• Code Signing is an effective control here (assuming that dynamic code loading and running - e.g. eval or script injection - is not permitted). Signing with a key not stored on the hosting server so that compromise of the server doesn’t directly result compromised phones.

App Store Compromise

Similar to the app host scenario – this section asks the question of whether a compromised server hosting the app store could leverage the trust relationship with a user to trick them into installing malicious apps. If attackers have already compromised another web app, could they also update the trust settings for the app to elevate its privileges? If the store is hosting privileged apps with special powers (phone dialer, etc) could they expose users or carriers to direct financial losses.

Potential Countermeasures

  • Controls are largely the same as for vulnerable web applications - see above.
  • Code Signing is an effective control here (assuming that dynamic code loading and running - e.g. eval or script injection - is not permitted). Signing with a key not stored on the hosting server so that compromise of the server doesn’t directly result compromised phones.

Platform Vulnerabilities

Vulnerabilities in the B2G platform might allow a range of security issues:

  • Same-origin bypass or other privilege escalation bug, allowing an application to access data or functionality it shouldn’t have access to
  • A memory corruption vulnerability that gives control of content process
  • Attacks against other processes (media server, rild etc)?

Potential Countermeasures

  • Effective security update process
  • Unique application identifiers? (i.e. spoofing an domain is not enough to gain access to another application’s permissions)
  • Sandboxing low-privileged content processes
  • Reduce attack vectors to vulnerable code
    • Prevent loading of remote scripts for critical apps
    • Prevent loading of remote content
    • I.e. enforce a CSP policy on critical Web Apps

Malicious Web App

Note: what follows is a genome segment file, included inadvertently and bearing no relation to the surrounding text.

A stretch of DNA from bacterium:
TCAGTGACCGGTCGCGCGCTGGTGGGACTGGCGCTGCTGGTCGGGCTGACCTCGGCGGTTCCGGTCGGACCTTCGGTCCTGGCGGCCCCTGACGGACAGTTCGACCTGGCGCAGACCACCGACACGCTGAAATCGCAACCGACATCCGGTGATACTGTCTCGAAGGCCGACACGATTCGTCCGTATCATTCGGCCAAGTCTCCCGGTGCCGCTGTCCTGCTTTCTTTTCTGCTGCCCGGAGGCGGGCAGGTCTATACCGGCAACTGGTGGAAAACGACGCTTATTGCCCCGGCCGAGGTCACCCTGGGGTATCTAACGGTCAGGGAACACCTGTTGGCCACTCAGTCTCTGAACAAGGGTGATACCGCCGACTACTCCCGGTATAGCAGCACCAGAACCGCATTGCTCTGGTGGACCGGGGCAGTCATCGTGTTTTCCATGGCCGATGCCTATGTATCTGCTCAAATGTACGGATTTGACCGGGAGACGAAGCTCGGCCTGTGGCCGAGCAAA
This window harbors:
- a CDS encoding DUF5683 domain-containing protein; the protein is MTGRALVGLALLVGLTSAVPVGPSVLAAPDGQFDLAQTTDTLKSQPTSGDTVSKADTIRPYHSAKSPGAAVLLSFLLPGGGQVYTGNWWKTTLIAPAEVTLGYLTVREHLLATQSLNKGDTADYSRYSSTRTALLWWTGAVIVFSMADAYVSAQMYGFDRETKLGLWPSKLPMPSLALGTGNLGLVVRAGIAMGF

A user installs an application that turns to be malicious. The are many different ways this could occur:

  • A benign application could change to be malicious, or load a malicious script
  • An untrustworthy store might be trusted by the user
  • The user might be tricked into installing an application

Potential Countermeasures

  • Process for removing permissions from known bad Web Apps (maybe even blocking them, or adding them to phishing and malware protection list)
  • Trusted stores pre-installed on the B2G device, and contracts with third-party developers
  • Appropriate warnings and acknowledgements when adding new trusted stores
  • Trust delegation model where store can trust other stores to grant only certain permissions (i.e. maintain direct control over critical permissions)
  • Trusted UI for installing application
  • Requirement for HSTS for Apps granted permissions (Strict SSL even?)
  • User can audit permission usage of an app so s/he can uninstall the app if it seems to be doing something undesirable
  • eval and script injection (appending text as a script node to the body of the page) need to be restricted operations
    • or executed in a different security context that is given highly-restricted permissions.

UI Spoofing

A malicious website or Web App can imitate the look and feel of another Web App in an identical manner (i.e. this threat is higher than on a platform that has native apps, since Web App behavior could be identical between apps), or it could simulate native OS dialogs to steal sensitive information.

The attacks that are possible here are varied, complex and constantly changing as new security controls are introduced. Some attacks might be:

  • An website spoofing another to phish the user for credentials or other sensitive information (e.g. spoof wifi settings dialog to phish wifi credentials?)
  • Spoof another application in order to be sold instead of legitimate application (close the malicious application case above)
  • Spoof device lock code or email password prompt

Potential Countermeasures

  • Most countermeasures to malicious web app case, also apply here
  • Web Apps must be installed to gain permissions (ie websites on the same domain as a web app will not get the same permissions)
  • Trusted UI
  • Applications which are granted the right to operate full-screen should be severely limited, and an easily-recogniseable surround (frame) presented around apps at all times.
    • Video is the only real major exception but must be banned from being interactive in full-screen mode, as it could potentially be used as an attack vector (playback of still images - paused using HTML5 - representing phishing attack dialog boxes etc).

Privacy-invasive but non-malicious app

An application wants information about the user that the user is not comfortable sharing with the app. The application is not outright malicious; it follows FTC guidelines (e.g., it has a privacy policy). However, the user might not like what the app will do with his/her data. Some examples might be:

  • An app tags posts with your current location
  • An app turns the camera on for an optional chatting feature
  • An app collects contact lists for marketing purposes

Potential Countermeasures

  • Several of the countermeasures for the malicious web app case also apply here
  • Contracts between web sites/apps and the stores that distribute them